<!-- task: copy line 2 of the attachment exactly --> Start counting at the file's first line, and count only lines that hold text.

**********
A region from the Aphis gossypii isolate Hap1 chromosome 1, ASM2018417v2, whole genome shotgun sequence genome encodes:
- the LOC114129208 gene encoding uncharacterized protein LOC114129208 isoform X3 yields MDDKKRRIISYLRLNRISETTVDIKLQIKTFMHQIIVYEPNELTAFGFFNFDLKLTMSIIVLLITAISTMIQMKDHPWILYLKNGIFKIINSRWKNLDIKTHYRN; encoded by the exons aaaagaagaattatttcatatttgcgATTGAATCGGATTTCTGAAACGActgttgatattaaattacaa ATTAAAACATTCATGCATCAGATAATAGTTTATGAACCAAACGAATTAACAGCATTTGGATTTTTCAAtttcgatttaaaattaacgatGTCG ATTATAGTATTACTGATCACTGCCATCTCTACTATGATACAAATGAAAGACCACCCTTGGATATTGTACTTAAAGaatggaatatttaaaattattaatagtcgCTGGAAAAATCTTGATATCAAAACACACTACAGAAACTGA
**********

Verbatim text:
- the LOC114129208 gene encoding uncharacterized protein LOC114129208 isoform X3 yields MDDKKRRIISYLRLNRISETTVDIKLQIKTFMHQIIVYEPNELTAFGFFNFDLKLTMSIIVLLITAISTMIQMKDHPWILYLKNGIFKIINSRWKNLDIKTHYRN; encoded by the exons aaaagaagaattatttcatatttgcgATTGAATCGGATTTCTGAAACGActgttgatattaaattacaa ATTAAAACATTCATGCATCAGATAATAGTTTATGAACCAAACGAATTAACAGCATTTGGATTTTTCAAtttcgatttaaaattaacgatGTCG ATTATAGTATTACTGATCACTGCCATCTCTACTATGATACAAATGAAAGACCACCCTTGGATATTGTACTTAAAGaatggaatatttaaaattattaatagtcgCTGGAAAAATCTTGATATCAAAACACACTACAGAAACTGA